- Help to set goals
- Coaching is all about helping people to set goals and work towards them. So how are you supporting your young person to set goals?
- Remember that goals don’t need to be big lofty things and may be short term or long term. They may be weekly or they may be for ten years’ time.
- Remember that some goals may not be helpful for young people, so ensure you are listening to what they are wanting from their goals.
- Sometimes starting with small goals and building them up to bigger ones is a great way to start with goal setting.
6 Ways You Can Use Self-Determination Theory at Home with Your Young Person
- Change the way we have the conversation around home chores and tasks
- Instead of nagging and asking over and over again for chores to be done, sit down with your young person and have a conversation along these lines: “We need chores to be completed for the effective functioning of this household and it’s important for us to all contribute. Its over to you to choose which chores you would like to do and what time frames you would like to do them in.”
- Self-determination theory tells us that external rewards aren’t sustainable
- Motivating through bribery may seem easy in the short term and it probably is! However, SDT shows us that external rewards or goals created for us are less motivating and aren’t good for our wellbeing.
- This may mean you need to avoid the temptation of short term rewards in favour of helping your young people to set goals that align with their values, what’s important to them and their ideal self. This may be more challenging then the short term win but trust us in the long term gain!
- Make sure home is a place of relatedness
- We know how important connection is to our basic needs and at Burn Bright we say your wellbeing starts at home! Often young people spell love T-I-M-E even if they don’t look like it they are craving connecting, so find the best ways of supporting that.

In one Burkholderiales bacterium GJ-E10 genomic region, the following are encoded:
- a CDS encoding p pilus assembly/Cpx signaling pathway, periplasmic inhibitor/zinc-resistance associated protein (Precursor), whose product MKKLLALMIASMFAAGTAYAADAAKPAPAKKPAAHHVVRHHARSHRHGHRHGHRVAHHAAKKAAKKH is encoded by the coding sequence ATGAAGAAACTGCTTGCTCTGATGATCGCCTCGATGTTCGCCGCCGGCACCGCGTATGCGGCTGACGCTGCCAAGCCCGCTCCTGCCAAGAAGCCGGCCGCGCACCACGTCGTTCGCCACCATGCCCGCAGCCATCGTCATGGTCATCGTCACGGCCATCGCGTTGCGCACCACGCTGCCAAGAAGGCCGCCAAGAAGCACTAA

- If your young person doesn’t have the competence for a task then help them to find it for themselves.
- Rather than showing them what to do or telling them what to do, help your young person to find out the information for themselves. Maybe it’s watching a YouTube video together, or driving them to a workshop or a course, maybe it’s doing something together so you’re both learning.
- Keep accountability through question asking as opposed to telling
- It can be quite tempting to just dish out how you are feeling to your young person by telling them everything they have done wrong.Try instead asking questions and get them to tell you what might have gone wrong in a situation. This may help your young person to have a greater autonomy over that behaviour in the future. 9/10 times they will know what has happened and what needs to be changed for next time.
- Don’t reward success – celebrate effort
- Lots of research shows us that celebrating effort increases goal achievement in the long run. Even if your young person wasn’t successful in the first instance, working with them to celebrate the effort they put in will help them to try again. If they were successful celebrating the effort, that will help to see that goal progress is as important as the success of the goal for their wellbeing.
So next time you’re about to react to something your young person has done, remember the science. Give your young person the autonomy, the keys to competence, and the relatedness they need and crave.
Our evidence-based work with young people has spanned over 7 years, working with more than 77,000 young people across Australia and New Zealand. Our team is passionate about developing and backing the potential of all young people, and we are always learning and creating new ways to do that.
One of the ways we aim to achieve this is by packaging our learning, knowledge, and experience into interactive and easy-to-use digital courses that you can use with your young person. If you want to learn more about our evidence-based work with young people and how you can introduce this to them, click here to take a look at our courses.